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Article
How Judgments Change Following Comparison of Current and Prior Information
Basic and Applied Social Psychology
  • Dolores Albarracin
  • Harry M. Wallace, Trinity University
  • William Hart
  • Rick D. Brown
Document Type
Post-Print
Publication Date
1-1-2012
Abstract

Although much observed judgment change is superficial and occurs without considering prior information, other forms of change also occur. Comparison between prior and new information about an issue may trigger change by influencing either or both the perceived strength and direction of the new information. In four experiments, participants formed and reported initial judgments of a policy based on favorable written information about it. Later, these participants read a second passage containing strong favorable or unfavorable information on the policy. Compared to control conditions, subtle and direct prompts to compare the initial and new information led to more judgment change in the direction of a second passage perceived to be strong. Mediation analyses indicated that comparison yielded greater perceived strength of the second passage, which in turn correlated positively with judgment change. Moreover, self-reports of comparison mediated the judgment change resulting from comparison prompts.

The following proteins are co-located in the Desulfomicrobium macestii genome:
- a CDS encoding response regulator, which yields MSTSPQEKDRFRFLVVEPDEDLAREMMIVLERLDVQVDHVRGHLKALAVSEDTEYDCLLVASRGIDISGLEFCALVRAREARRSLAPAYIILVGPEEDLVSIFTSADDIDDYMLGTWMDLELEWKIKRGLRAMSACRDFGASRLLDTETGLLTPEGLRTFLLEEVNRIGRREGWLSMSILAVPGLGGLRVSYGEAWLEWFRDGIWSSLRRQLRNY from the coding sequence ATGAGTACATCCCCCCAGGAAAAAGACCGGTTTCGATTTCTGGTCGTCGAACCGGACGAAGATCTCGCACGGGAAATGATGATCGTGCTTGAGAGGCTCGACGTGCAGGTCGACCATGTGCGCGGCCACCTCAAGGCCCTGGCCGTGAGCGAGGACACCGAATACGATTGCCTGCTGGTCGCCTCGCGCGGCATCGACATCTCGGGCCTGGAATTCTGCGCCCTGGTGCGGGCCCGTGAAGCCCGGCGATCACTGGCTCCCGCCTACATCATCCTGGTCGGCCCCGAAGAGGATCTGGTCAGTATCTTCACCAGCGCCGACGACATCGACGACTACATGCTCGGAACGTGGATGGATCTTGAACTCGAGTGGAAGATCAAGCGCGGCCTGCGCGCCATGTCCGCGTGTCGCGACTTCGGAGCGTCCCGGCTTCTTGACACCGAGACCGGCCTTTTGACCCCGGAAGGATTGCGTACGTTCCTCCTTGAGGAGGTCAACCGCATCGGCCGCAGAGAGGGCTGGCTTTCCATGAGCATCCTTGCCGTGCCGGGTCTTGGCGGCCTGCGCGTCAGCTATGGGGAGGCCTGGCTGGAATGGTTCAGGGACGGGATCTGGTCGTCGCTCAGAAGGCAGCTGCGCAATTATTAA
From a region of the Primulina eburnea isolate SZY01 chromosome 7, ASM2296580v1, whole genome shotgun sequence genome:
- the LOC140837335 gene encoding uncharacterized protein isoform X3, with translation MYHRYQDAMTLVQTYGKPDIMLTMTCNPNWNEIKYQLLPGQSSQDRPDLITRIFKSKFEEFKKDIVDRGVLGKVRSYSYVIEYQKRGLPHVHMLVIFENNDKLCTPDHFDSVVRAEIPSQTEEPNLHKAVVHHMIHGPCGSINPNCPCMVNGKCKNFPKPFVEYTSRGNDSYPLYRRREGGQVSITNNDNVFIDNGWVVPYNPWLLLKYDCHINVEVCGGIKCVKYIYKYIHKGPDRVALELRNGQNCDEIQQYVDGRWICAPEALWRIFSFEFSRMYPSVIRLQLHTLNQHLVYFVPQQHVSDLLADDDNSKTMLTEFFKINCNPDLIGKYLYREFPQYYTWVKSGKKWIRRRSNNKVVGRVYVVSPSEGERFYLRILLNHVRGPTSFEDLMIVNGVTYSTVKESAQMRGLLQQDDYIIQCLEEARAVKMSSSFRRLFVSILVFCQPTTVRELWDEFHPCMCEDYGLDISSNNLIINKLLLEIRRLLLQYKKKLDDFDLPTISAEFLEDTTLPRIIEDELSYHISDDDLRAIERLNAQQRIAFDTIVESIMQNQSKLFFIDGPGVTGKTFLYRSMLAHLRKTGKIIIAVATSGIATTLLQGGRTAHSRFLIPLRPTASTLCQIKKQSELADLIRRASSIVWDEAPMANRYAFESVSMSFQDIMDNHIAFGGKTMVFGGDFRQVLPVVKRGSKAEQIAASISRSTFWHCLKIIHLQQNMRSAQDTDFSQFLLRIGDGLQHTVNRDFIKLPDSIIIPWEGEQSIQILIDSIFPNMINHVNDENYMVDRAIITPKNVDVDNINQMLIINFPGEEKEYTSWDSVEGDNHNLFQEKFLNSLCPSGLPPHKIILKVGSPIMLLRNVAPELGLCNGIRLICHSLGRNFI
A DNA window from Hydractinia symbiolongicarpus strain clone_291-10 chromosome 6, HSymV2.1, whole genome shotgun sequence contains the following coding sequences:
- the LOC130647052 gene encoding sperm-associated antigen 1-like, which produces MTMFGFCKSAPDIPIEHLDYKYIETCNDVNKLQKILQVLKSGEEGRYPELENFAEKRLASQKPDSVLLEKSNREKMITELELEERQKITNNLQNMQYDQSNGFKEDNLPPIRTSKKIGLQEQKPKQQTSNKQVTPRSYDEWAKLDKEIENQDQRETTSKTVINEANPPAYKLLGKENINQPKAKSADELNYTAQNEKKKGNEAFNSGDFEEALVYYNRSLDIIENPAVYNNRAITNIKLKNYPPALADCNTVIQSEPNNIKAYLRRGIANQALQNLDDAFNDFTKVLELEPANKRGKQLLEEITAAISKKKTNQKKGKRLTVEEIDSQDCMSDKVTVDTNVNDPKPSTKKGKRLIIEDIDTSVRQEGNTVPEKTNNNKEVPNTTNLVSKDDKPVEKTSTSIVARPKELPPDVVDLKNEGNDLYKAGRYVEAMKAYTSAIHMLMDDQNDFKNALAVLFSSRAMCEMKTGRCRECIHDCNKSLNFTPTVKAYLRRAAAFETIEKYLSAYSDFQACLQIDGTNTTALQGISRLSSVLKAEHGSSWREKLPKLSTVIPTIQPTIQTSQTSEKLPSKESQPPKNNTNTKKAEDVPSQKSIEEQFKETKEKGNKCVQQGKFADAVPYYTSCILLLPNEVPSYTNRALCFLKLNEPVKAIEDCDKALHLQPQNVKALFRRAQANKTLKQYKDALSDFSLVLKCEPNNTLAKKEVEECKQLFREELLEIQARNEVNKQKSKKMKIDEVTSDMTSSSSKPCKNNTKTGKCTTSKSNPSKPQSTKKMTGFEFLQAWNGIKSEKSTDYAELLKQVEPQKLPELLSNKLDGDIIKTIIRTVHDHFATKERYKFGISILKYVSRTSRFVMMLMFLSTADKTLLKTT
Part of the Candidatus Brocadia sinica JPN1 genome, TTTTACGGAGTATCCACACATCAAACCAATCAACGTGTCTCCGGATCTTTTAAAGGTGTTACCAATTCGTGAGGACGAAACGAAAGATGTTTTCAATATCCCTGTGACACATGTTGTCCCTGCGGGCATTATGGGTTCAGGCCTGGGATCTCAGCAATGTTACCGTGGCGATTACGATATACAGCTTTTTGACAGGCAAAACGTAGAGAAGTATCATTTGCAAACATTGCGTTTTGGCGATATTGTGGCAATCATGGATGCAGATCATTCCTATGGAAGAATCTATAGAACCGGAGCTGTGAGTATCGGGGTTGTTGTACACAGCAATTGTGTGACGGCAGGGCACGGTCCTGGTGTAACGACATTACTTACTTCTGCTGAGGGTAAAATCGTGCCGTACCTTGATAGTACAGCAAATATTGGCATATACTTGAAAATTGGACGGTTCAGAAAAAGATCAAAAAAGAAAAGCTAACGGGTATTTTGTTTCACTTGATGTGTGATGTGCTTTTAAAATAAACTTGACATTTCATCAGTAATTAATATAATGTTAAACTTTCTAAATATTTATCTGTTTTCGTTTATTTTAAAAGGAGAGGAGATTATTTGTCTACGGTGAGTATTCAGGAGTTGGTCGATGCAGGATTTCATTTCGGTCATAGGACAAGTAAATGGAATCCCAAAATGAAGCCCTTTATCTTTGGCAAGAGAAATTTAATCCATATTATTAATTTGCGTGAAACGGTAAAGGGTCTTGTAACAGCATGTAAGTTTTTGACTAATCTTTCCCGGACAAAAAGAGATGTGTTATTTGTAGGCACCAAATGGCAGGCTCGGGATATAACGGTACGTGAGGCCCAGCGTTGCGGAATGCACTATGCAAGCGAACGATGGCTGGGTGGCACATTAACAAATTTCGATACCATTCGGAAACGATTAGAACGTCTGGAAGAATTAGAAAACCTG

Document Object Identifier (DOI)
10.1080/01973533.2011.637480
Citation Information
Albarracin, D., Wallace, H. M., Hart, W., & Brown, R. D. (2012). How Judgments Change Following Comparison of Current and Prior Information. Basic and Applied Social Psychology, 34, 44-55. doi: 10.1080/01973533.2011.637480